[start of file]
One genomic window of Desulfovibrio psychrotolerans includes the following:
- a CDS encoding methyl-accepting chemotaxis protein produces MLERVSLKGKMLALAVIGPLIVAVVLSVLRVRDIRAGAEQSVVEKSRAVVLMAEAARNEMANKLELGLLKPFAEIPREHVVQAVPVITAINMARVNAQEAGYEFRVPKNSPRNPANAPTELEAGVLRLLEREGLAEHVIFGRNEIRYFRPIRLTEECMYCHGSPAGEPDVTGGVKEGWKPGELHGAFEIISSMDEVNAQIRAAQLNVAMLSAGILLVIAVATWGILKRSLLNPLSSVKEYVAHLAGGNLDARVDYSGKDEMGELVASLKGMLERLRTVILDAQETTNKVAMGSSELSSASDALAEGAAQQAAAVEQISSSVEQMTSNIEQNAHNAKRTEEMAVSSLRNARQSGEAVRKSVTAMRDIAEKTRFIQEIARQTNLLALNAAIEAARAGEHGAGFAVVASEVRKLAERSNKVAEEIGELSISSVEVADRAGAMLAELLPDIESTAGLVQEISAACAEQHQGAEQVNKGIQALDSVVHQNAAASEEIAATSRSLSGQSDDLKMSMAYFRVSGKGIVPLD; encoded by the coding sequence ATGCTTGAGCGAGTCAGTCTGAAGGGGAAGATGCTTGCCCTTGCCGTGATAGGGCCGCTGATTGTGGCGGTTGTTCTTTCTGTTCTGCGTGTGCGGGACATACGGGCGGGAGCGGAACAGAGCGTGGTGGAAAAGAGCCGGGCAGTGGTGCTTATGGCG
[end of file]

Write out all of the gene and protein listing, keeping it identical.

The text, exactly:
One genomic window of Desulfovibrio psychrotolerans includes the following:
- a CDS encoding methyl-accepting chemotaxis protein produces MLERVSLKGKMLALAVIGPLIVAVVLSVLRVRDIRAGAEQSVVEKSRAVVLMAEAARNEMANKLELGLLKPFAEIPREHVVQAVPVITAINMARVNAQEAGYEFRVPKNSPRNPANAPTELEAGVLRLLEREGLAEHVIFGRNEIRYFRPIRLTEECMYCHGSPAGEPDVTGGVKEGWKPGELHGAFEIISSMDEVNAQIRAAQLNVAMLSAGILLVIAVATWGILKRSLLNPLSSVKEYVAHLAGGNLDARVDYSGKDEMGELVASLKGMLERLRTVILDAQETTNKVAMGSSELSSASDALAEGAAQQAAAVEQISSSVEQMTSNIEQNAHNAKRTEEMAVSSLRNARQSGEAVRKSVTAMRDIAEKTRFIQEIARQTNLLALNAAIEAARAGEHGAGFAVVASEVRKLAERSNKVAEEIGELSISSVEVADRAGAMLAELLPDIESTAGLVQEISAACAEQHQGAEQVNKGIQALDSVVHQNAAASEEIAATSRSLSGQSDDLKMSMAYFRVSGKGIVPLD; encoded by the coding sequence ATGCTTGAGCGAGTCAGTCTGAAGGGGAAGATGCTTGCCCTTGCCGTGATAGGGCCGCTGATTGTGGCGGTTGTTCTTTCTGTTCTGCGTGTGCGGGACATACGGGCGGGAGCGGAACAGAGCGTGGTGGAAAAGAGCCGGGCAGTGGTGCTTATGGCG